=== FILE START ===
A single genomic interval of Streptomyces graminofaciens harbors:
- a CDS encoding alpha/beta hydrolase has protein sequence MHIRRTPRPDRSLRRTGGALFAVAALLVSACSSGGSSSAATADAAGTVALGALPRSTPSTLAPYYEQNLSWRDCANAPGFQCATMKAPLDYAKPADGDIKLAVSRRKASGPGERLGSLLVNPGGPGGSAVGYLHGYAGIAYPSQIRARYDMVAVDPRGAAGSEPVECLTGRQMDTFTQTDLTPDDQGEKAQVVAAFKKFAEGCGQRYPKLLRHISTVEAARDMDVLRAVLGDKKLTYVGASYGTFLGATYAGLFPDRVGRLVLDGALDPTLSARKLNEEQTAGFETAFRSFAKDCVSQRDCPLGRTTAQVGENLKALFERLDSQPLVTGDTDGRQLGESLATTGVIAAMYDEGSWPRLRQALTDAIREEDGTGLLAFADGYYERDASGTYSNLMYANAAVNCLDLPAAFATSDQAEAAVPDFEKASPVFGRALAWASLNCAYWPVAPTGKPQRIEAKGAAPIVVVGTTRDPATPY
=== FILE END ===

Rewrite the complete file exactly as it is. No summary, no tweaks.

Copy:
A single genomic interval of Streptomyces graminofaciens harbors:
- a CDS encoding alpha/beta hydrolase has protein sequence MHIRRTPRPDRSLRRTGGALFAVAALLVSACSSGGSSSAATADAAGTVALGALPRSTPSTLAPYYEQNLSWRDCANAPGFQCATMKAPLDYAKPADGDIKLAVSRRKASGPGERLGSLLVNPGGPGGSAVGYLHGYAGIAYPSQIRARYDMVAVDPRGAAGSEPVECLTGRQMDTFTQTDLTPDDQGEKAQVVAAFKKFAEGCGQRYPKLLRHISTVEAARDMDVLRAVLGDKKLTYVGASYGTFLGATYAGLFPDRVGRLVLDGALDPTLSARKLNEEQTAGFETAFRSFAKDCVSQRDCPLGRTTAQVGENLKALFERLDSQPLVTGDTDGRQLGESLATTGVIAAMYDEGSWPRLRQALTDAIREEDGTGLLAFADGYYERDASGTYSNLMYANAAVNCLDLPAAFATSDQAEAAVPDFEKASPVFGRALAWASLNCAYWPVAPTGKPQRIEAKGAAPIVVVGTTRDPATPY